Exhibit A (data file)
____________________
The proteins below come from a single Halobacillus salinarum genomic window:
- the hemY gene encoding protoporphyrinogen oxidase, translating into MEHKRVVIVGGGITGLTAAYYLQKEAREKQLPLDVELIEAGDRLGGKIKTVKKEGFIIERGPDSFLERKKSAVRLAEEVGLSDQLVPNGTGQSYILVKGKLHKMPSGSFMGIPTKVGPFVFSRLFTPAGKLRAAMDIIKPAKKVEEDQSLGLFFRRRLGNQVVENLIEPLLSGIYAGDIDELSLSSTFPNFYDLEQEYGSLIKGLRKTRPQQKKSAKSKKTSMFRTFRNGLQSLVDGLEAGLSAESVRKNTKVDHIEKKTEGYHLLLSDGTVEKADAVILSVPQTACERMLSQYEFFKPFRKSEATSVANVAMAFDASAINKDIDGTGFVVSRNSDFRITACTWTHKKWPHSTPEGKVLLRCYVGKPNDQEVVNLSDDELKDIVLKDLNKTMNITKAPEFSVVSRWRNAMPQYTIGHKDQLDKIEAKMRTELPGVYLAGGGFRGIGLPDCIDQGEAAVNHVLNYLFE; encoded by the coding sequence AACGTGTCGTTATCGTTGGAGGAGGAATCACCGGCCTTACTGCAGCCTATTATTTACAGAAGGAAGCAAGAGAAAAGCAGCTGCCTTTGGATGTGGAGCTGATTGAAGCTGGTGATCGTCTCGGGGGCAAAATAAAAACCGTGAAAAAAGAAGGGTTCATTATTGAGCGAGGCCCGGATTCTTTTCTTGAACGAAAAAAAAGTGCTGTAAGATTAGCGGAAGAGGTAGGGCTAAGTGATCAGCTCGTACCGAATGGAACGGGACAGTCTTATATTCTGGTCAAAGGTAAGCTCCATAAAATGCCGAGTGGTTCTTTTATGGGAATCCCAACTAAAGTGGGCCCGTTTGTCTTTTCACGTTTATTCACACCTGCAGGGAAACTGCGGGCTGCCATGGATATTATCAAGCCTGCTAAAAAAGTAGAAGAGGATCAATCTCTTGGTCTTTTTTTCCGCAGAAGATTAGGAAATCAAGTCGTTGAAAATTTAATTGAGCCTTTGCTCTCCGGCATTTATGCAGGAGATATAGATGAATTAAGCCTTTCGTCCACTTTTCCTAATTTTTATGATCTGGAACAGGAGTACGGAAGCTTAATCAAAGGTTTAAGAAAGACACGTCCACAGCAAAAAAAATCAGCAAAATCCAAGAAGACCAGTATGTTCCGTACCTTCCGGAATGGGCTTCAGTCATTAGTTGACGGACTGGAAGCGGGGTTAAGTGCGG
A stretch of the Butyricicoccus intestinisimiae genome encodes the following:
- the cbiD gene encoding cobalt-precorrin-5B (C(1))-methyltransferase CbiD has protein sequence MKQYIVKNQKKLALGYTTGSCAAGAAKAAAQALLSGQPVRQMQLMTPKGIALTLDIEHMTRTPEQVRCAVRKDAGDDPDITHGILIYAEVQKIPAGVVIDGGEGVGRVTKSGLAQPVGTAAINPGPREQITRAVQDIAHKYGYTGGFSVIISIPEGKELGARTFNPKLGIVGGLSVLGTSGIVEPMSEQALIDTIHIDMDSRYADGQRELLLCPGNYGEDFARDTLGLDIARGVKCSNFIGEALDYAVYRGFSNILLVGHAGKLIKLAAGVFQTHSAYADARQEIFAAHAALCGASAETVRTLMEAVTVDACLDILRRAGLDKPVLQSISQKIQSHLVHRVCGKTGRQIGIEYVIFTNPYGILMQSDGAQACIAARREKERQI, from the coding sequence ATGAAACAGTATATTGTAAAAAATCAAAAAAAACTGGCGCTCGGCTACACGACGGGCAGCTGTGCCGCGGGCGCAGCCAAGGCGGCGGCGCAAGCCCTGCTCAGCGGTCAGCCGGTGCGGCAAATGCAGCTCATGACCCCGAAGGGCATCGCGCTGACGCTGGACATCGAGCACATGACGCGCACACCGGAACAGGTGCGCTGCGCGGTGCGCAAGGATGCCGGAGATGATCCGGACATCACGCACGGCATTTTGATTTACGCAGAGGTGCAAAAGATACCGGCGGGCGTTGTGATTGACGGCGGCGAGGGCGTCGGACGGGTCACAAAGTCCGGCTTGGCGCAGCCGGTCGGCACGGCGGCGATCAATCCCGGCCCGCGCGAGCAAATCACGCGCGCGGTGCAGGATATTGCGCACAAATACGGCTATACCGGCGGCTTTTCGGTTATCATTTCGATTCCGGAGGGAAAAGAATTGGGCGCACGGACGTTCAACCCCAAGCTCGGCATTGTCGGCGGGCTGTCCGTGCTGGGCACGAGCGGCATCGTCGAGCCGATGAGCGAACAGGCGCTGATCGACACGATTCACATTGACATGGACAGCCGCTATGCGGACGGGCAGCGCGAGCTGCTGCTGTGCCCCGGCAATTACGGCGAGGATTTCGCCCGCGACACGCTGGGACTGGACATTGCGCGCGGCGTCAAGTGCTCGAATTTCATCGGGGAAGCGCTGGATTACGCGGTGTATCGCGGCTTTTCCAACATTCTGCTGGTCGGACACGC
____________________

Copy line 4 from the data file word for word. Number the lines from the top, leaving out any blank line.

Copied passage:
- the cbiD gene encoding cobalt-precorrin-5B (C(1))-methyltransferase CbiD has protein sequence MKQYIVKNQKKLALGYTTGSCAAGAAKAAAQALLSGQPVRQMQLMTPKGIALTLDIEHMTRTPEQVRCAVRKDAGDDPDITHGILIYAEVQKIPAGVVIDGGEGVGRVTKSGLAQPVGTAAINPGPREQITRAVQDIAHKYGYTGGFSVIISIPEGKELGARTFNPKLGIVGGLSVLGTSGIVEPMSEQALIDTIHIDMDSRYADGQRELLLCPGNYGEDFARDTLGLDIARGVKCSNFIGEALDYAVYRGFSNILLVGHAGKLIKLAAGVFQTHSAYADARQEIFAAHAALCGASAETVRTLMEAVTVDACLDILRRAGLDKPVLQSISQKIQSHLVHRVCGKTGRQIGIEYVIFTNPYGILMQSDGAQACIAARREKERQI, from the coding sequence ATGAAACAGTATATTGTAAAAAATCAAAAAAAACTGGCGCTCGGCTACACGACGGGCAGCTGTGCCGCGGGCGCAGCCAAGGCGGCGGCGCAAGCCCTGCTCAGCGGTCAGCCGGTGCGGCAAATGCAGCTCATGACCCCGAAGGGCATCGCGCTGACGCTGGACATCGAGCACATGACGCGCACACCGGAACAGGTGCGCTGCGCGGTGCGCAAGGATGCCGGAGATGATCCGGACATCACGCACGGCATTTTGATTTACGCAGAGGTGCAAAAGATACCGGCGGGCGTTGTGATTGACGGCGGCGAGGGCGTCGGACGGGTCACAAAGTCCGGCTTGGCGCAGCCGGTCGGCACGGCGGCGATCAATCCCGGCCCGCGCGAGCAAATCACGCGCGCGGTGCAGGATATTGCGCACAAATACGGCTATACCGGCGGCTTTTCGGTTATCATTTCGATTCCGGAGGGAAAAGAATTGGGCGCACGGACGTTCAACCCCAAGCTCGGCATTGTCGGCGGGCTGTCCGTGCTGGGCACGAGCGGCATCGTCGAGCCGATGAGCGAACAGGCGCTGATCGACACGATTCACATTGACATGGACAGCCGCTATGCGGACGGGCAGCGCGAGCTGCTGCTGTGCCCCGGCAATTACGGCGAGGATTTCGCCCGCGACACGCTGGGACTGGACATTGCGCGCGGCGTCAAGTGCTCGAATTTCATCGGGGAAGCGCTGGATTACGCGGTGTATCGCGGCTTTTCCAACATTCTGCTGGTCGGACACGC